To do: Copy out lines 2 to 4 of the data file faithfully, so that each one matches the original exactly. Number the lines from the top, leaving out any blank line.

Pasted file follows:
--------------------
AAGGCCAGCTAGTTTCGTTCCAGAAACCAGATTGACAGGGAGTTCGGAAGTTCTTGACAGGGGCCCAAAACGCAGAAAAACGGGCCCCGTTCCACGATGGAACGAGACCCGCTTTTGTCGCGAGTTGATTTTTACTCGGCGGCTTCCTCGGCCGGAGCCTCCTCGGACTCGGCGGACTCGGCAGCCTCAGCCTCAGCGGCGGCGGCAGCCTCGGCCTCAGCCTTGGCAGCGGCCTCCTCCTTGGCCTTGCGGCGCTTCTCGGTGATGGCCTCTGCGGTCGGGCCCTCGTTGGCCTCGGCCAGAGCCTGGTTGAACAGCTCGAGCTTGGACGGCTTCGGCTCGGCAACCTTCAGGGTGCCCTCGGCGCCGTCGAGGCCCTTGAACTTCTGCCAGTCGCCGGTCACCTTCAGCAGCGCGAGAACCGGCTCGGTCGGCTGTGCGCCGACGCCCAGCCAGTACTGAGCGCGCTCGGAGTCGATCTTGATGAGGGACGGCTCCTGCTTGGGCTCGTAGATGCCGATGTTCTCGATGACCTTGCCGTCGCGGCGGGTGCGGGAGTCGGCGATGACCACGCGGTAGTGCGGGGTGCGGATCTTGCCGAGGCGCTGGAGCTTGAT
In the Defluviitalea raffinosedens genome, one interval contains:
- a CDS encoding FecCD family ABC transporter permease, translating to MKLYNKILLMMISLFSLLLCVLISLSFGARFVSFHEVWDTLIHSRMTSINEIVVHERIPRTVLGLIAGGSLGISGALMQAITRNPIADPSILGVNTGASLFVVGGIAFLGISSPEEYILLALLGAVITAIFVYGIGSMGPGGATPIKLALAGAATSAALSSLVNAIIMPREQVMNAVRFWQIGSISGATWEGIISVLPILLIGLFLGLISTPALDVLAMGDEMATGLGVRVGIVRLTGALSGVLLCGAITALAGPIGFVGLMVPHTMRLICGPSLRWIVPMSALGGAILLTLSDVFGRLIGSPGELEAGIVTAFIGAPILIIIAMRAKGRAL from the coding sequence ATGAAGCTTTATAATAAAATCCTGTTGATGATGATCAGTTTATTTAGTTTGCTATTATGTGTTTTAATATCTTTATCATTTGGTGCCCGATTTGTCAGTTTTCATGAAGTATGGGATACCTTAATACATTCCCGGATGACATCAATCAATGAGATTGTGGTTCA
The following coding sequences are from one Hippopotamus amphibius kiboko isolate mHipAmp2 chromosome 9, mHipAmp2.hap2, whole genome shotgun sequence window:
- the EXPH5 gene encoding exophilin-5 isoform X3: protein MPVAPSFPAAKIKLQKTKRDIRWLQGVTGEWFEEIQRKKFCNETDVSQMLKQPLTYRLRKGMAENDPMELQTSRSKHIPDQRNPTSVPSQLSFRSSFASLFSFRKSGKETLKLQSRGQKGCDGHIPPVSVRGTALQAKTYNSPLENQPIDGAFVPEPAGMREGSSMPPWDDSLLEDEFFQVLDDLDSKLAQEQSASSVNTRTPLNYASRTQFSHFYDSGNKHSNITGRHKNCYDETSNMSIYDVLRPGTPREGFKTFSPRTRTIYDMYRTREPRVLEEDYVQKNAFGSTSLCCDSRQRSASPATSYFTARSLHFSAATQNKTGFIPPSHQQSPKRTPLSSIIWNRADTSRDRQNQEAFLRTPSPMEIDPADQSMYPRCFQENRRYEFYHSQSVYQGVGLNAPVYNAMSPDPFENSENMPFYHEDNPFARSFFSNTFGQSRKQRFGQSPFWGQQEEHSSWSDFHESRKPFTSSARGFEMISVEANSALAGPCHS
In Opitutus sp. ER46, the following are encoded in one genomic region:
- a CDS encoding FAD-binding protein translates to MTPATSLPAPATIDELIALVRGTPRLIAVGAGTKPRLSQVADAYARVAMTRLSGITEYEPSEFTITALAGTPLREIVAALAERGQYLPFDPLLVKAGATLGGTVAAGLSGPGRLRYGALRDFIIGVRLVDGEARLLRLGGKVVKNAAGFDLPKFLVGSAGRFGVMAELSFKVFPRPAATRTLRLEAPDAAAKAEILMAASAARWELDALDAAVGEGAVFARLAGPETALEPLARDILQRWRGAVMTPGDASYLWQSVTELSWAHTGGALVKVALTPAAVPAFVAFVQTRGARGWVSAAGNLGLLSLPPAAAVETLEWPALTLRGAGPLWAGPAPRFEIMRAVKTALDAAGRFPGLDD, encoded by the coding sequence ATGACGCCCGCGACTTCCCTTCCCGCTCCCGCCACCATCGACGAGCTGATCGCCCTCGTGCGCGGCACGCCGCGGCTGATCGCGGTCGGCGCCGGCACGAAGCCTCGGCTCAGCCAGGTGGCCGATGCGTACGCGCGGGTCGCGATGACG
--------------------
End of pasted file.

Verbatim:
In the Defluviitalea raffinosedens genome, one interval contains:
- a CDS encoding FecCD family ABC transporter permease, translating to MKLYNKILLMMISLFSLLLCVLISLSFGARFVSFHEVWDTLIHSRMTSINEIVVHERIPRTVLGLIAGGSLGISGALMQAITRNPIADPSILGVNTGASLFVVGGIAFLGISSPEEYILLALLGAVITAIFVYGIGSMGPGGATPIKLALAGAATSAALSSLVNAIIMPREQVMNAVRFWQIGSISGATWEGIISVLPILLIGLFLGLISTPALDVLAMGDEMATGLGVRVGIVRLTGALSGVLLCGAITALAGPIGFVGLMVPHTMRLICGPSLRWIVPMSALGGAILLTLSDVFGRLIGSPGELEAGIVTAFIGAPILIIIAMRAKGRAL from the coding sequence ATGAAGCTTTATAATAAAATCCTGTTGATGATGATCAGTTTATTTAGTTTGCTATTATGTGTTTTAATATCTTTATCATTTGGTGCCCGATTTGTCAGTTTTCATGAAGTATGGGATACCTTAATACATTCCCGGATGACATCAATCAATGAGATTGTGGTTCA
The following coding sequences are from one Hippopotamus amphibius kiboko isolate mHipAmp2 chromosome 9, mHipAmp2.hap2, whole genome shotgun sequence window: